Assess service-user acceptability of the MIS device for screening for preterm birth, previously confirmed to be good for EIS in qualitative studies using the Sheffield Mark V EIS device.

    Questionnaires administered to capture participant acceptability


  2. Cost-effectiveness [ Time Frame: At 24 months ]
    On the basis of our clinical observations update our previously-developed cost-effectiveness model of such a device for predicting PTB, and estimate the maximum price that allows the technology to be cost-effective using the "headroom" approach. All data to be captured and analysed by health economists at clinical trials unit.



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Ages Eligible for Study:   16 Years and older   (Child, Adult, Older Adult)
Sexes Eligible for Study:   Female
Accepts Healthy Volunteers:   No
Criteria

Inclusion Criteria:

  • ≥ 16 years of age
  • no signs of cervical infection
  • no previous cervical surgery
  • had a normal cervical smear within the previous 3 years
  • identified as asymptomatic high-risk antenatally (Asymptomatic high-risk women participants)
  • Symptoms of preterm labour (Symptomatic Pregnant women participants)

Exclusion Criteria:

  • < 16 years of age
  • signs of cervical infection
  • previous cervical surgery
  • no cervical smear within previous 3 years
  • not identified as symptomatic high-risk antenatally (Asymptomatic high-risk women participants)
  • No symptoms of preterm labour (Symptomatic Pregnant women participants)

Information from the National Library of Medicine

To learn more about this study, you or your doctor may contact the study research staff using the contact information provided by the sponsor.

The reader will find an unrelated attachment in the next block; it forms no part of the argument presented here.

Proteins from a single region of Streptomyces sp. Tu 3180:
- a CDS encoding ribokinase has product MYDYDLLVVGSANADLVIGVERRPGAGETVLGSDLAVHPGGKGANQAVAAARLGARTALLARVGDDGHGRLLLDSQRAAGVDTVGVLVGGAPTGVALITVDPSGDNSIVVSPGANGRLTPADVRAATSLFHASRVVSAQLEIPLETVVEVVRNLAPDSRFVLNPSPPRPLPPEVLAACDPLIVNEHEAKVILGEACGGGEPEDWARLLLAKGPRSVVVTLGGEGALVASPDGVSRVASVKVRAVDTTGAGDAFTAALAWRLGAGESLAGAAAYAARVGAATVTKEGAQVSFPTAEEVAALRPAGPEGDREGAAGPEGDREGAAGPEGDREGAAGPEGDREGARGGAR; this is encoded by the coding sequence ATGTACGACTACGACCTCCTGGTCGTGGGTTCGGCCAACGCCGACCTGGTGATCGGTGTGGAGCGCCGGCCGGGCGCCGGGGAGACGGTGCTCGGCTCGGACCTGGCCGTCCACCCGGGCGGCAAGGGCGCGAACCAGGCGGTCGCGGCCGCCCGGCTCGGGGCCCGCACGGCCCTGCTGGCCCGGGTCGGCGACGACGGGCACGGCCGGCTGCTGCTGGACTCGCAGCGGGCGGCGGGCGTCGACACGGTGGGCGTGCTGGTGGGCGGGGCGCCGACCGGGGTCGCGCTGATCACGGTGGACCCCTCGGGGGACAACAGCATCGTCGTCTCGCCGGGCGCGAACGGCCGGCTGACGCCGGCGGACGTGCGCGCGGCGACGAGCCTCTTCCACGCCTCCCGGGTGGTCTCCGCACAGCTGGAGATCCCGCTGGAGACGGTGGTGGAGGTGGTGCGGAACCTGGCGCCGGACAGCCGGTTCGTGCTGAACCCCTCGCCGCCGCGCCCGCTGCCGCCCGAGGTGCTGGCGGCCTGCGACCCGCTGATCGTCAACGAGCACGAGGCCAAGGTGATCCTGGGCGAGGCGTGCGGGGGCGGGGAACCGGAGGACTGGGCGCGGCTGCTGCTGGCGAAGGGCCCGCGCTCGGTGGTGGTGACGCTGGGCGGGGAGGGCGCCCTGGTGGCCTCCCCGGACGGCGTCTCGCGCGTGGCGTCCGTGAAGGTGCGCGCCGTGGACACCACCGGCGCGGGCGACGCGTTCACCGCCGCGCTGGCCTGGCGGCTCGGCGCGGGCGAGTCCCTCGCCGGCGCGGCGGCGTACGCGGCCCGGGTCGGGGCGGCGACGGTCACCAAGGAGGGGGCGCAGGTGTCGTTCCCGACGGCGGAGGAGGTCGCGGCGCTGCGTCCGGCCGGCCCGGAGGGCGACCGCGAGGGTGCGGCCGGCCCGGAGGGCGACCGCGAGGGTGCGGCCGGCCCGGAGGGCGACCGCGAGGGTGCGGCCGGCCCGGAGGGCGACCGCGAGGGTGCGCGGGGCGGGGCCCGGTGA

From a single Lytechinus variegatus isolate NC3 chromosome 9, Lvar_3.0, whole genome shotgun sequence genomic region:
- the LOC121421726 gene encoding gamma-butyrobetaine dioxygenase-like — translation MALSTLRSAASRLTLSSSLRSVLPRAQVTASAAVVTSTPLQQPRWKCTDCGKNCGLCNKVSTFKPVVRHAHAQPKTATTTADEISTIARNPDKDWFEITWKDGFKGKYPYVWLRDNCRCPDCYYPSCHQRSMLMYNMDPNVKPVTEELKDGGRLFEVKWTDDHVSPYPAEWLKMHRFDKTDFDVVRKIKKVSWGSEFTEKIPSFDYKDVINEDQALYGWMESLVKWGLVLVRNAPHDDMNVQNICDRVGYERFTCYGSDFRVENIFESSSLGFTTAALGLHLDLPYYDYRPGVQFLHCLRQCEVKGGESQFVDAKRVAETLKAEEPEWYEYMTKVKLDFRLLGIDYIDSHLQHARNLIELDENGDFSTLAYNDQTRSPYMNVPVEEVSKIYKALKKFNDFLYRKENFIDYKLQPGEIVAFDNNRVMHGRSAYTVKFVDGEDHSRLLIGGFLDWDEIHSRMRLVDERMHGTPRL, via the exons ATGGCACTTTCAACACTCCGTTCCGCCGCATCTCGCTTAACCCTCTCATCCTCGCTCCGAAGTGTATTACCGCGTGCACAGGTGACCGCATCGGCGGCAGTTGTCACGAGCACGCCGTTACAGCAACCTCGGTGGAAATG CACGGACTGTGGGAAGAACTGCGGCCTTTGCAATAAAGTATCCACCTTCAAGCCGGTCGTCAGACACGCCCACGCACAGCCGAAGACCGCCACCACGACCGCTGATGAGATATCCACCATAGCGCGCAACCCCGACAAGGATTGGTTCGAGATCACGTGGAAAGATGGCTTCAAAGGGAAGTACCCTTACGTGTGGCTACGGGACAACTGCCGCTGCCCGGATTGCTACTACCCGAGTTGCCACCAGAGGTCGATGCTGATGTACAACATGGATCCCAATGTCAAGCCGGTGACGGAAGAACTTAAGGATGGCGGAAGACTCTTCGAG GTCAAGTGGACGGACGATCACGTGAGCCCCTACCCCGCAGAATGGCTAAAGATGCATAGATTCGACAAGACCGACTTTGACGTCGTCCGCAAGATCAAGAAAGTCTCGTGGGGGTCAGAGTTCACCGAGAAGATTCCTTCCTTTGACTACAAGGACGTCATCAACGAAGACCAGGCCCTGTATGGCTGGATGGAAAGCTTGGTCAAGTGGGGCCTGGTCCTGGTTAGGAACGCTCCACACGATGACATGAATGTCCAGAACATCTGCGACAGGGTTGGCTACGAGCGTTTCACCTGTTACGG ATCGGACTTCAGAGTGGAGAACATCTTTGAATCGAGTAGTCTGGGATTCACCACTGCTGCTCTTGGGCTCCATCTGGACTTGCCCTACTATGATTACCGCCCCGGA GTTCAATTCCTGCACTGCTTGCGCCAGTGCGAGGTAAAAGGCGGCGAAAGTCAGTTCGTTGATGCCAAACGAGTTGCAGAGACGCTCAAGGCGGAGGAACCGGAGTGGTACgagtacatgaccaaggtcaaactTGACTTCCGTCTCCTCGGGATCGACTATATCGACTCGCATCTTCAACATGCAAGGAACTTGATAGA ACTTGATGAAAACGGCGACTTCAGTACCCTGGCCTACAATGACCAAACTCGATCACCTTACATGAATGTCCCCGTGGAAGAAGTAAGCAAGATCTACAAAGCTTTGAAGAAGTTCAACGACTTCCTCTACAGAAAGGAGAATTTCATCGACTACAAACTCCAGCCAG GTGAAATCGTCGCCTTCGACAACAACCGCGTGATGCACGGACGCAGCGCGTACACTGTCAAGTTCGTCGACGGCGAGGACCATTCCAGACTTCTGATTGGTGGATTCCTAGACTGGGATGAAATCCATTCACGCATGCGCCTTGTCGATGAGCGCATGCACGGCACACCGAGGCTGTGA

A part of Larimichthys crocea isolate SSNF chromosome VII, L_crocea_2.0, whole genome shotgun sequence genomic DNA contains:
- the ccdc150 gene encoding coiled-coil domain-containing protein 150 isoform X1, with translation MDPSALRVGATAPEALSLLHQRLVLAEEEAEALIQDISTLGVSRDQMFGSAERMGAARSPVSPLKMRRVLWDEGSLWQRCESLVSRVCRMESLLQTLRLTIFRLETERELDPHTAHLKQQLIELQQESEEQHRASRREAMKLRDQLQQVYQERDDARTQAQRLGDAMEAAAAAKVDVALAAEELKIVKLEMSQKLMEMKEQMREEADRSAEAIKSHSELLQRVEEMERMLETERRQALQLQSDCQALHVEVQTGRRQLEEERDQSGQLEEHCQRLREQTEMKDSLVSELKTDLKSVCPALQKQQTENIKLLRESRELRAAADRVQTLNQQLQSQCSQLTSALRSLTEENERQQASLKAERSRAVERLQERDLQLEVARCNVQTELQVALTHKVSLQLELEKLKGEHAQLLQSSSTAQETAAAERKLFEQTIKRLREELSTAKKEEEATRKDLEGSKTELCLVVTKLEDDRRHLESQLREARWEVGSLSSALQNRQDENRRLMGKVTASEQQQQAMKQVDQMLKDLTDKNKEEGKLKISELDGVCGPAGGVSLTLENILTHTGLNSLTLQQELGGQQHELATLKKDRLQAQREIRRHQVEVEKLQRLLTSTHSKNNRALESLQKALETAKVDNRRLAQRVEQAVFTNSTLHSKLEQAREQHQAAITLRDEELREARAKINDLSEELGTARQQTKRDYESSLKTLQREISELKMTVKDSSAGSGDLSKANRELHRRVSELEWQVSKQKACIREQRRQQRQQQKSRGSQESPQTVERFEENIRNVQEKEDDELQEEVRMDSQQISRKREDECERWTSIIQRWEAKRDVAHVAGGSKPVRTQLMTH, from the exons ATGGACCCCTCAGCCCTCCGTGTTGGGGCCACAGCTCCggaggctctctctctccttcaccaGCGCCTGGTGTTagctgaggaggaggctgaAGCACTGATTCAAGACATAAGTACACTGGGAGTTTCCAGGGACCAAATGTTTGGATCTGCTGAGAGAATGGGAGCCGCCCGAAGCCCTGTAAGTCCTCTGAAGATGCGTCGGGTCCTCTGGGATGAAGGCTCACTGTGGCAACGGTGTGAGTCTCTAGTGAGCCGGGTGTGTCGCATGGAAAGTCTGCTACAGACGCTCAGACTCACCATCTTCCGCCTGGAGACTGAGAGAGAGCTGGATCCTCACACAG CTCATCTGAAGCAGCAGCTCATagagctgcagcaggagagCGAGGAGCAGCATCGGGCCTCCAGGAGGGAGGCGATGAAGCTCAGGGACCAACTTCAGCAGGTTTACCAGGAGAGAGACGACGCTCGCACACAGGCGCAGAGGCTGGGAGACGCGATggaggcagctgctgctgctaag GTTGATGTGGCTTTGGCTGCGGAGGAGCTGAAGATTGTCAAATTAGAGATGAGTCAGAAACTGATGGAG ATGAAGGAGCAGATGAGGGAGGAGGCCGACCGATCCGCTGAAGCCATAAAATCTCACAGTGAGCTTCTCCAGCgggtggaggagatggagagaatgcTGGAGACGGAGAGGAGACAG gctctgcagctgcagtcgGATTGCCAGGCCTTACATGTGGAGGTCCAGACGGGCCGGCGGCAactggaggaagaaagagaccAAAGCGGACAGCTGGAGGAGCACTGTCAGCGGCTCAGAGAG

Please refer to this study by its ClinicalTrials.gov identifier (NCT number): NCT04008485


Contacts
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Contact: Dilly OC Anumba, Prof +44 114 2159707 d.o.c.anumba@sheffield.ac.uk
Contact: Thomas Almond thomas.almond@sth.nhs.uk

Locations
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United Kingdom
Jessop Wing Hospital Recruiting
Sheffield, South Yorkshire, United Kingdom, S10 2JF
Contact: Dilly Anumba         
Sponsors and Collaborators
Sheffield Teaching Hospitals NHS Foundation Trust
University of Sheffield
Investigators
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Principal Investigator: Dilly OC Anumba, Prof Honorary Consultant in Obstetrics and Gynaecology
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Responsible Party: Sheffield Teaching Hospitals NHS Foundation Trust
ClinicalTrials.gov Identifier: NCT04008485    
Other Study ID Numbers: STH19385
First Posted: July 5, 2019    Key Record Dates
Last Update Posted: July 5, 2019
Last Verified: July 2019
Individual Participant Data (IPD) Sharing Statement:
Plan to Share IPD: Undecided

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Studies a U.S. FDA-regulated Drug Product: No
Studies a U.S. FDA-regulated Device Product: No
Product Manufactured in and Exported from the U.S.: No
Additional relevant MeSH terms:
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Premature Birth
Obstetric Labor, Premature
Obstetric Labor Complications
Pregnancy Complications